Lipscomb’s weekly COVID tracker indicates that seven of the 56 people tested last week by the campus health center were positive cases. None resulted in hospitalization.

The New York Times College Tracker reported Wednesday that Lipscomb has had 60 cases of COVID-19, though that number is a bit deceiving, according to a university spokesperson.

The Times had not contacted Lipscomb for its numbers, Kim Chaudoin, assistant vice president, public relations and communications, told Lumination Network.

“We do not have 60 active cases of COVID,” Chaudoin said. “Because colleges report data differently, and because cases continued to emerge, even in the months when most campuses were closed, the Times is counting all reported cases since the start of the pandemic.”

Chaudoin said she updates the campus COVID stats each Monday morning. The current page states that 37 Lipscomb students are in quarantine/isolation.

That figure does not refer to the number of positive COVID cases, Chaudoin said.

“Nor should the 37 number be construed to assume positive cases,” she said. “It refers to the number of students in either isolation (they have tested positive) or quarantine (they have been exposed to someone who has tested positive).”

She added that the number of positive tests recorded each week is a combined total that includes academic and university employees and students.

Chaudoin said that of the Times‘ cumulative number of 60 positive cases, 48 of those were from March 25 through Aug. 8, and 31 of that number were outside vendors working on-site in May. The week of Aug. 8 had five positive cases; adding the current listing of seven brings the total to 60 since March.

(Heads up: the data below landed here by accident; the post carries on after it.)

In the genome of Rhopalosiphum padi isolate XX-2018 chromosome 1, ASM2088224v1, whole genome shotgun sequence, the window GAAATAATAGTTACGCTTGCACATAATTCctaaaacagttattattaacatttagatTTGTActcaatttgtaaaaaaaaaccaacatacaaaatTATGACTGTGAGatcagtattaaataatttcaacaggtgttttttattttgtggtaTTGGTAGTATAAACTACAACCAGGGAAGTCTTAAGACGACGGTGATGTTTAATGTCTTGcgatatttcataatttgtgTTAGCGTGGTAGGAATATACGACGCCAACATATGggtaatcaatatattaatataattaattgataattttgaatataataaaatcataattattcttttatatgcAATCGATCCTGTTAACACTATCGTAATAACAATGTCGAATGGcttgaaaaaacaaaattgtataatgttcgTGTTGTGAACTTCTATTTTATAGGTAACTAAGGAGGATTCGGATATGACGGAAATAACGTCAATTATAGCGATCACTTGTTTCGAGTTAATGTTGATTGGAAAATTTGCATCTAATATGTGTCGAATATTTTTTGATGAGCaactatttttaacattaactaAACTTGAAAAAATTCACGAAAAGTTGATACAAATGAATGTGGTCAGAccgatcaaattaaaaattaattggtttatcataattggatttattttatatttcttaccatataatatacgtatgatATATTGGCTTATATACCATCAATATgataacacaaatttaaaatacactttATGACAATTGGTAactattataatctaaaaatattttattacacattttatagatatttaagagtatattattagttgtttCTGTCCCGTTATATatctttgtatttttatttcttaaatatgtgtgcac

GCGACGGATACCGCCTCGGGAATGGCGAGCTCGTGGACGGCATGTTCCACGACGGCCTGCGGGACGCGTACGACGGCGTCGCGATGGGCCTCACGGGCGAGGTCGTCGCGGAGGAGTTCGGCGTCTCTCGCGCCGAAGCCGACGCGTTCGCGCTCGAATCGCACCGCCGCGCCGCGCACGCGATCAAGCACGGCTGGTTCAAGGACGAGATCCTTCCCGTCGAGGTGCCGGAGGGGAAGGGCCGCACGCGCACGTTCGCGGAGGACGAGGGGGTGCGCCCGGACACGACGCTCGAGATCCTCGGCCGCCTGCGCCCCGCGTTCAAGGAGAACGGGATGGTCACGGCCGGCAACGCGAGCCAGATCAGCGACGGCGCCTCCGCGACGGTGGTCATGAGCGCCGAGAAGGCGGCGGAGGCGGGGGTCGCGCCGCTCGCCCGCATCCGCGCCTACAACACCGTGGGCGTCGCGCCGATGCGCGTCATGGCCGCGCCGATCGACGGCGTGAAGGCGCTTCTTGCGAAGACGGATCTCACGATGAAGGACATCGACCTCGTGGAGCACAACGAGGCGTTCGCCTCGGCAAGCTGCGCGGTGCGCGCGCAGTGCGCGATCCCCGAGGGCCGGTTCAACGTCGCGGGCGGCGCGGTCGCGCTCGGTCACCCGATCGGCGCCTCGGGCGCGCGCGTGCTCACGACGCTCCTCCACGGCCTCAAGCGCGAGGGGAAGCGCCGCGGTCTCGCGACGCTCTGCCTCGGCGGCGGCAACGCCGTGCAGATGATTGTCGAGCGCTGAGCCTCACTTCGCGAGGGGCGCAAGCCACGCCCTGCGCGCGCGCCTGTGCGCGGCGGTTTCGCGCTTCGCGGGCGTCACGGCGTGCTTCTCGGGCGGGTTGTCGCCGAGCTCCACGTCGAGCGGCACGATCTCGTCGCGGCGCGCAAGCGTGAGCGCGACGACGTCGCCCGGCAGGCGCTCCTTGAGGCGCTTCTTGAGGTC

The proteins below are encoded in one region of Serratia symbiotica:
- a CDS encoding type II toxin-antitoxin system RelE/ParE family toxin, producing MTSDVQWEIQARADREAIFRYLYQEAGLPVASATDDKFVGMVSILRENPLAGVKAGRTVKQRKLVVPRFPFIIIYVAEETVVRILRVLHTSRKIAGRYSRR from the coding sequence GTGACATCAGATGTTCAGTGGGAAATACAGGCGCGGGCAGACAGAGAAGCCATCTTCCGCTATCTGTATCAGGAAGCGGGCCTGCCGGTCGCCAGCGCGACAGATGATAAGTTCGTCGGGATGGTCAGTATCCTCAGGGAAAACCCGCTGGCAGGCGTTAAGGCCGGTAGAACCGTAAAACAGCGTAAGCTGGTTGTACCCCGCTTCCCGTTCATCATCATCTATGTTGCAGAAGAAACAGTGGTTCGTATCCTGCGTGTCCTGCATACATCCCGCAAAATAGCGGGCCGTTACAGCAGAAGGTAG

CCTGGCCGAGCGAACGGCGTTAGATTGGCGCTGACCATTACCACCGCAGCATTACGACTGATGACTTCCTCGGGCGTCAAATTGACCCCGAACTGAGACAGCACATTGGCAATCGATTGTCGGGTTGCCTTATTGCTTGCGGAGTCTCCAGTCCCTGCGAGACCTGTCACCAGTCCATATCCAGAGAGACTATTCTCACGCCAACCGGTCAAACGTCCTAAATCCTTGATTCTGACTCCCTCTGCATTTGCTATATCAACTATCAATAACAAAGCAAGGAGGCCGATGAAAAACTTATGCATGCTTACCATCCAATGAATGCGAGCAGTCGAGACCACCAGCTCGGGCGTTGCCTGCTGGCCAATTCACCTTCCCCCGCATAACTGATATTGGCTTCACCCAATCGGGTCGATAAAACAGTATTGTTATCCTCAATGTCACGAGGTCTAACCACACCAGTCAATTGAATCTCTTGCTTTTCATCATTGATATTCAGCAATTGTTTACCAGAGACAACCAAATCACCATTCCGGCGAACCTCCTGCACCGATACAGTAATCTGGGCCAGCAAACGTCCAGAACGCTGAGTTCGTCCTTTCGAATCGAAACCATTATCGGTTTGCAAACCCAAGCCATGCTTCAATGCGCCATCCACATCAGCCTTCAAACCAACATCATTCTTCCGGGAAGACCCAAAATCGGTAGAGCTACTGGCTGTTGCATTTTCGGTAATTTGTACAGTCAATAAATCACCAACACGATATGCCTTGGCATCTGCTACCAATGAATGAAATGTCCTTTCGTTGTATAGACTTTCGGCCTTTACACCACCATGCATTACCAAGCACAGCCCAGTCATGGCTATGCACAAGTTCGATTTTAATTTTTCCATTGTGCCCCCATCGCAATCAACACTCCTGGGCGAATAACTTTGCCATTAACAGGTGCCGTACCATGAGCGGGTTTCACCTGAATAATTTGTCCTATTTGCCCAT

Al Sturgeon, vice president of student life and dean of students, said in a recent email to students that Lipscomb is taking seriously COVID-19 regulations regarding groups.

“Please know that we will supervise and approve gatherings on campus according to our community standards,” he wrote. “However, failing to comply with Lipscomb policies and/or local and state resolutions by hosting large, off-campus gatherings or parties is also subject to discipline with significant consequences that may include suspension or expulsion from the university.”

Sturgeon said the university will use the following standard to define a large, off-campus gathering or party:

  1. A gathering of over 25 people (note: attending religious services or ceremonies in accordance with applicable governmental standards are excepted); or
  2. A gathering of 25 or fewer people if masks and proper physical distancing are not in use.

Simply attending an unauthorized large, off-campus gathering or party may be subject to discipline as well, Sturgeon said.

“In addition, student organizations, including social clubs, that host such unauthorized gatherings or parties will face significant consequences that may include suspension or deactivation,” Sturgeon said.

All of the above guidelines are specified in the 2020 student handbook, student code of conduct, as well as the plan for return to campus, sent out this summer.

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